korintomichi: (Default)
I've been signed off for a week and, although I'm probably too much of a (horribly busy) girlie swot to take the lot, I am damn well taking time off today. Have never done a meme thing before and we are probably the last people on LJ to do this one, but this is about food and food is great. If we’ve eaten it, we bold it and if we would never consider trying it we strike it through.

One thing that has struck us is how lucky we have been to have tried so many different dishes and to have travelled to so many places.  And then realise how much of it we’ve photographed. 

 

Cut for deliciousness... )
korintomichi: (Default)
Santiago is the capital of Chile and lies in probably one of the most beautiful settings in the world nestled, as it is, in the foothills of the Andes.



Lots of fish and Neptune Rock God fountain )
korintomichi: (Default)

The El Tatio geysers in the Atacama Desert are the world’s highest geysers. That’s the world’s highest altitude (4300m) not the world's most spurty geysers. We had to get up at 4am and go on a 3 hour bumpy minibus ride to visit them. It was –9ºC when we arrived; even Captain Cold was wearing a fleece and coat (he soon discarded them – the temp went above 30ºC by mid-morning). It was absolutely worth the effort. We arrived at sunrise to see the geysers at golden hour. They were spectacular.

 

Geysers... )


As ever, there are more photos here

korintomichi: (Default)

After Argentina we visited the Atacama Desert in Chile. It’s the world’s driest desert, lying just to the west of the Andes and has some amazing landscapes. You stay in the small oasis town of San Pedro de Atacama, which is totally geared towards tourism. It’s at 2500m, and we didn’t feel as though we needed to acclimatise to the altitude (although some of the excursions go to quite high altitudes). Apols that the photos are bigger. The Argentina ones weren't particularly amazing, but the desert was so stark and beautiful, we felt it really deserved the larger sizing.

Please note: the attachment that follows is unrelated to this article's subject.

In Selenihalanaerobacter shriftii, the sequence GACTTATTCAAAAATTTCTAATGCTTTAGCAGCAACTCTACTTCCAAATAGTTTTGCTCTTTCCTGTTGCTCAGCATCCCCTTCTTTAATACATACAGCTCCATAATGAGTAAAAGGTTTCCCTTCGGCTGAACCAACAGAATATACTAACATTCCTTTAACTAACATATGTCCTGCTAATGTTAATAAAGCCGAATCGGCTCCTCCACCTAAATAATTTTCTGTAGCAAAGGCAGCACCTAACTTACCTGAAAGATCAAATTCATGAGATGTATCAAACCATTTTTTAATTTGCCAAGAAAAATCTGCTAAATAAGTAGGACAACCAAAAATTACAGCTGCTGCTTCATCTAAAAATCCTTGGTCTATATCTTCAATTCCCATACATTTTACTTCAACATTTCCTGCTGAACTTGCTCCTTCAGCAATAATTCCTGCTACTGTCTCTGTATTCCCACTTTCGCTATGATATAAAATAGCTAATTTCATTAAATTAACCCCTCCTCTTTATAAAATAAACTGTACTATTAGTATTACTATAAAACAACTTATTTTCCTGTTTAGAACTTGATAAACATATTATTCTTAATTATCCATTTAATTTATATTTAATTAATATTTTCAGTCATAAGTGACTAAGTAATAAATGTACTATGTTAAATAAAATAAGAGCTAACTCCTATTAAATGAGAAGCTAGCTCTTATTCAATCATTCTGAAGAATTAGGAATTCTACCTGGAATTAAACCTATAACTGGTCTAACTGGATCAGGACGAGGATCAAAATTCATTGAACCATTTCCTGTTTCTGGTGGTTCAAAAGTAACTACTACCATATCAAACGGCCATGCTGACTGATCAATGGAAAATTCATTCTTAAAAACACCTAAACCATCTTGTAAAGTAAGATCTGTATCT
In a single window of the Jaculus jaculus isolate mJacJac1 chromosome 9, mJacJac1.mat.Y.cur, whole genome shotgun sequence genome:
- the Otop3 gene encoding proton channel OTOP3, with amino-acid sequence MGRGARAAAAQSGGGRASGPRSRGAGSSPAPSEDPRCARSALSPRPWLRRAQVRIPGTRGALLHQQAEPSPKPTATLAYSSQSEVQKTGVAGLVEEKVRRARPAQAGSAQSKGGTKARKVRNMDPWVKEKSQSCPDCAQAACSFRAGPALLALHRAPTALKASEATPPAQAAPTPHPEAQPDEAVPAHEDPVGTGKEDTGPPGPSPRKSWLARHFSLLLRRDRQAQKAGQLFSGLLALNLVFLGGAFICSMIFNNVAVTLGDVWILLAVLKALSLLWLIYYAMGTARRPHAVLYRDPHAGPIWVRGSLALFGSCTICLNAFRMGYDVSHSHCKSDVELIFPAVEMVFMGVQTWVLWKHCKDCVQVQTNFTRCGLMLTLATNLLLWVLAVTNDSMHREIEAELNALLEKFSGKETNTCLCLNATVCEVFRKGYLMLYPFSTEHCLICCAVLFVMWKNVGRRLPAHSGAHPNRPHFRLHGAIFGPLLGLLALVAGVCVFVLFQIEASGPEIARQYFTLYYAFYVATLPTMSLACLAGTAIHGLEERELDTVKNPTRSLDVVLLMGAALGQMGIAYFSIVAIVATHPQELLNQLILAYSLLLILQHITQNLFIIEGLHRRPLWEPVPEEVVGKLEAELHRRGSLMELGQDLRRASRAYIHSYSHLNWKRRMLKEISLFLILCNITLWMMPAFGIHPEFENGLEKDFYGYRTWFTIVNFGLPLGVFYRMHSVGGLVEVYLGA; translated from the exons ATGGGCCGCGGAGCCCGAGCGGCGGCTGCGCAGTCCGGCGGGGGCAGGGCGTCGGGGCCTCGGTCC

Some of the landscapes are really spectacular. We watched the sunset and the moon rise behind the Licancabur volcano, the colours changing every minute.

 

Beautiful Landscapes under the cut... )

 

As ever, there are billions more photos (with even bigger sizes) here:

Being in BA

Oct. 8th, 2010 05:35 pm
korintomichi: (Default)
Can’t believe I’m only just posting this. In August we went to Argentina ostensibly to visit my (Mitch’s) bro, who is now living out there with his lovely girlfriend, but we thought that as it was such a long journey we should do something else as well, so we hopped over to Chile and visited the Atacama Desert. We organised the trip ourselves and I took a Spanish course, learning the language to and from my way to work (the Michel Thomas method – highly recommended) - it was definitely enough to get by. We absolutely needed every word of the language, but we were understood most of the time and didn’t make complete idiots of ourselves. We even managed a political conversation with a taxi driver, even if he did have to resort to drawing a picture of a demonstration at a red traffic light!